9 In some studies fathers are found to be more influential; in others, mothers; and in yet others, parental influence seems to be equivalent.
10 For boys born into poverty, this high quality longitudinal UK study (which controlled for a range of factors, including mother’s interest in education) found having a father with little or no interest in his education reduced boys’ chances of escaping poverty by 25% (Blanden, 2006).
11 Dryler (1998). Mothers’ influence is more powerful for daughters.
12 Such as wearing seatbelts, having savings, and having car insurance.
13 Ang (2006) found Asian fathers’ (but not mothers’) approval, closeness and sympathy with their children associated with positive teacher-child relationships for both boys and girls.
Ang, R.P. (2006). Fathers do matter: evidence from an Asian school-based aggressive sample. American Journal of Family Therapy, 34, 79–93.
Berdondini, L., & Smith, P.K. (1996). Cohesion and power in the families of children involved in bully-victim problems at school: an Italian replication, Journal of Family Therapy, 18, 99–102.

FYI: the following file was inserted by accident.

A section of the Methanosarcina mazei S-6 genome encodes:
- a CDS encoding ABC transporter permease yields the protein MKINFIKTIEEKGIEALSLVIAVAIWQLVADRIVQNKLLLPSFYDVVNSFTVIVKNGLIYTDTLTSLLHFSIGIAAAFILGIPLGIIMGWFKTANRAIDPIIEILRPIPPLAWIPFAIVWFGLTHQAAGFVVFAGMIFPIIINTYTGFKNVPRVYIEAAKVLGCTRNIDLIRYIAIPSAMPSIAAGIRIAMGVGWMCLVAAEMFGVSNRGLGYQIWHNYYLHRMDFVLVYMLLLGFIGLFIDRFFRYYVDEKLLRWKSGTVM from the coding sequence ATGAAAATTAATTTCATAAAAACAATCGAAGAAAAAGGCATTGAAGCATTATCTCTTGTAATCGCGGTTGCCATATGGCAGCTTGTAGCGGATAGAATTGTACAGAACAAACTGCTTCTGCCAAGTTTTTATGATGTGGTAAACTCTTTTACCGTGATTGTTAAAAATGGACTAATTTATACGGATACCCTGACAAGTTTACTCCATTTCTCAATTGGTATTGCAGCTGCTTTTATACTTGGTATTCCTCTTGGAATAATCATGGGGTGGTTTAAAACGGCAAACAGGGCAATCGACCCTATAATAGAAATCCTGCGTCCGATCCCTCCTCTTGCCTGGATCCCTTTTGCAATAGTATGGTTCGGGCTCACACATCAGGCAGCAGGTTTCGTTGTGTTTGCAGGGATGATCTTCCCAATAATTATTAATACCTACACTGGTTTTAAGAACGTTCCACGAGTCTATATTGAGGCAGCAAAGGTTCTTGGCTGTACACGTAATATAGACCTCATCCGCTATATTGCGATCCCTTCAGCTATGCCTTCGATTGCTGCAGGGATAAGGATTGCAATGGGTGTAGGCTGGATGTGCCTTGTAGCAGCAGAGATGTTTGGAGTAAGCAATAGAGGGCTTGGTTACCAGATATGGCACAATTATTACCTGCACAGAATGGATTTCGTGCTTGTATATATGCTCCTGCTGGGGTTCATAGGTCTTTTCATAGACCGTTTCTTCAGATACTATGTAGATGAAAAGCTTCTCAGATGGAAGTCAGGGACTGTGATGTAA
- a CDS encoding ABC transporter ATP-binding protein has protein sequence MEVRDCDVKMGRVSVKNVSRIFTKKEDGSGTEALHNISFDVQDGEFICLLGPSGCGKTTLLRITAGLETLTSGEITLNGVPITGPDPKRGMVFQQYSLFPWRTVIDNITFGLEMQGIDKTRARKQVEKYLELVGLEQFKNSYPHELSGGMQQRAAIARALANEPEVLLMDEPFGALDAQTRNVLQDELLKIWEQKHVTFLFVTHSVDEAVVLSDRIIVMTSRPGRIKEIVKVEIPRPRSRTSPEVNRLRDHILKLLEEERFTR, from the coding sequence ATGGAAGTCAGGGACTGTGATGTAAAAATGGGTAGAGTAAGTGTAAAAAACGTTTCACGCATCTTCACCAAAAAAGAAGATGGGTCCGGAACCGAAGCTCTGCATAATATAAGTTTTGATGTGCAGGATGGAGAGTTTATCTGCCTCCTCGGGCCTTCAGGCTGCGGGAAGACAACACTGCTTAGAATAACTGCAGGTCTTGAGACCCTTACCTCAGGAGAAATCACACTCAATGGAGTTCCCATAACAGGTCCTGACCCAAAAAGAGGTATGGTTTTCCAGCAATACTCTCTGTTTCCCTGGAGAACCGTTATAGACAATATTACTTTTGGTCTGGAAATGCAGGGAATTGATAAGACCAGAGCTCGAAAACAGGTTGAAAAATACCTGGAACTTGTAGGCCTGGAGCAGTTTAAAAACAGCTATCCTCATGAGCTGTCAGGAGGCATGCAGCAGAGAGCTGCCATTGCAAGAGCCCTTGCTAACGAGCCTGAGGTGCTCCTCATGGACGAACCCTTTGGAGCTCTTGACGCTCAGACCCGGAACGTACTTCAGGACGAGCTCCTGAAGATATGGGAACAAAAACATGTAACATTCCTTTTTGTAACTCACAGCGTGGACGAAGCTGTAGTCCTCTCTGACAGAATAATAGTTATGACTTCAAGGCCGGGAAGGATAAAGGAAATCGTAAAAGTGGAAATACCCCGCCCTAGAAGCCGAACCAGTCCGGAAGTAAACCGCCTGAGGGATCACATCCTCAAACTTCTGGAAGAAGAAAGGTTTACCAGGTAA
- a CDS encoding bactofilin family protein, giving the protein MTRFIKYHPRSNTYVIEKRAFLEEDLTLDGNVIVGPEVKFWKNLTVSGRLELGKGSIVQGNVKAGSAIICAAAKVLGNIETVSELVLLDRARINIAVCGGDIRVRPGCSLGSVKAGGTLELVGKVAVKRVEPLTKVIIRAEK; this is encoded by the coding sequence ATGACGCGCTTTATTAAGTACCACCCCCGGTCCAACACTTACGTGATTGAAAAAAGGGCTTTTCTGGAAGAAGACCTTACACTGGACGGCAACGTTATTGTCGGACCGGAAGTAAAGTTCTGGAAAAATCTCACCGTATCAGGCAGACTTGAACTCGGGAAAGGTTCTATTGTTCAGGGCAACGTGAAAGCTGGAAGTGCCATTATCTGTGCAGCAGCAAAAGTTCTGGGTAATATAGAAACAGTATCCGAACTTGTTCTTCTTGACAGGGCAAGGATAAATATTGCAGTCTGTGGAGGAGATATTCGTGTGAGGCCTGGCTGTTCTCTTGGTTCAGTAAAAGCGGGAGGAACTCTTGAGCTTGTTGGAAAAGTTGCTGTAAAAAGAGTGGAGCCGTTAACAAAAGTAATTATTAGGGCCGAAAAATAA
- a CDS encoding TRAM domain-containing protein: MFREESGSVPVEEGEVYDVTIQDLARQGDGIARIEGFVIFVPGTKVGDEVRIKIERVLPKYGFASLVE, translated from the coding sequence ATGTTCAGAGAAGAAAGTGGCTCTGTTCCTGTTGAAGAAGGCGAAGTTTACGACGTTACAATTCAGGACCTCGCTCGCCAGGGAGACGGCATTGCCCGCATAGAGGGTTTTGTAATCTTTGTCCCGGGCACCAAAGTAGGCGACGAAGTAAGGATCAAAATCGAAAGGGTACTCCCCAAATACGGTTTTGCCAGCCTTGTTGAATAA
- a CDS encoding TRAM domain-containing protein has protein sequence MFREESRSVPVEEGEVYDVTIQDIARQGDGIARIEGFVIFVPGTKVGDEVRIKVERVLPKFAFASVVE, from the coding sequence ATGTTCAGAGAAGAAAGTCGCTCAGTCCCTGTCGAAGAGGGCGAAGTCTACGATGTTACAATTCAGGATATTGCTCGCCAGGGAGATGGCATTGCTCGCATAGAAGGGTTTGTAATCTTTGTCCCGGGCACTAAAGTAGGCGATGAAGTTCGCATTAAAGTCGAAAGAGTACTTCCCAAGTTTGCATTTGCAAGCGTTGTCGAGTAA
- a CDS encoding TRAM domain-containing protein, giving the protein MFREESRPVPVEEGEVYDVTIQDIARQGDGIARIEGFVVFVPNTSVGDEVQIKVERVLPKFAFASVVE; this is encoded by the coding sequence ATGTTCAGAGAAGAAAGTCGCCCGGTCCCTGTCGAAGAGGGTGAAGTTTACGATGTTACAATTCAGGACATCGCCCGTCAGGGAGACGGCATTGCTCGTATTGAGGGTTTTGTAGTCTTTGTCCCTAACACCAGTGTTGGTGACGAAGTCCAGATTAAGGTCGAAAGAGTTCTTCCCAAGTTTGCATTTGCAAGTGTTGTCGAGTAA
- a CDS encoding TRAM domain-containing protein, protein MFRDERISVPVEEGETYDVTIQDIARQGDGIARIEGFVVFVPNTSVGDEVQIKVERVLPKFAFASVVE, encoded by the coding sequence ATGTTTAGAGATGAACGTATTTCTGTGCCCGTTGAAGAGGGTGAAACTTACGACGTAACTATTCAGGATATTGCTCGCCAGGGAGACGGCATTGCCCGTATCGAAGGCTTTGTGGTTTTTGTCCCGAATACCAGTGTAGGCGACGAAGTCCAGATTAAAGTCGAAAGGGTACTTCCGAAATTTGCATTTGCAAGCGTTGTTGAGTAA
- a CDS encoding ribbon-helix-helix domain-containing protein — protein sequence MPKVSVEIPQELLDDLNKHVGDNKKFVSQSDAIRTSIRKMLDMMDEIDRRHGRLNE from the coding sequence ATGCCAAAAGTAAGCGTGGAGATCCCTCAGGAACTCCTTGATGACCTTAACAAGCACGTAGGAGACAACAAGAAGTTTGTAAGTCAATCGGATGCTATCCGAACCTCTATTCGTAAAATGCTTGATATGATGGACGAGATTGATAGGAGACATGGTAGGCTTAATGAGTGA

Blanden, J. (2006). ‘Bucking the trend’: What enables those who are disadvantaged in childhood to succeed later in life? Working Paper No 31 Corporate Document Services. London: Department for Work and Pensions.
Clark, C. (2009). Why fathers matter to their children’s literacy. London: National Literacy Trust.
Clark, C., Osborne, S. & Dugdale, G. (2009). Reaching out with role models. London: National Literacy Trust.
Dryler, H. (1998). Parental role models, gender and educational choice. British Journal of Sociology, 49(3), 375–398.
Flouri, E. (2005). Fathering & Child Outcomes. Chichester, West Sussex: John Wiley & Sons.
Flouri, E. (2006). Parental interest in children’s education, children’s self-esteem and locus of control, and later educational attainment: Twenty-six year follow-up of the 1970 British birth cohort. British Journal of Educational Psychology, 76, 41–55.
Fortin, J., Ritchie, C., & Buchanan, A. (2006). Young adults’ perceptions of court-ordered contact. Child and Family Law Quarterly, 18(2), 211–229.
Goldman, R. (2005). Fathers’ Involvement in their Children’s Education. London: National Family and Parenting Institute.
Gorrell Barnes, G., Thompson, P., Daniel, G., & Burchardt, N. (1998). Growing up in Stepfamilies. Oxford: Clarendon Press.
Guterman, N.B., & Lee, Y. (2005). The role of fathers in risk for physical child abuse and neglect: possible pathways and unanswered questions. Child Maltreatment, 10(2), 136–149.
Henderson, R. (2007). Father Figures Survey. Hamilton: South Lanarkshire Home School Partnership, Council Offices
Hoffman, L.W., & Youngblade, L.M. (1999). Mothers at work: Effects on children’s well-being. New York: Cambridge University Press.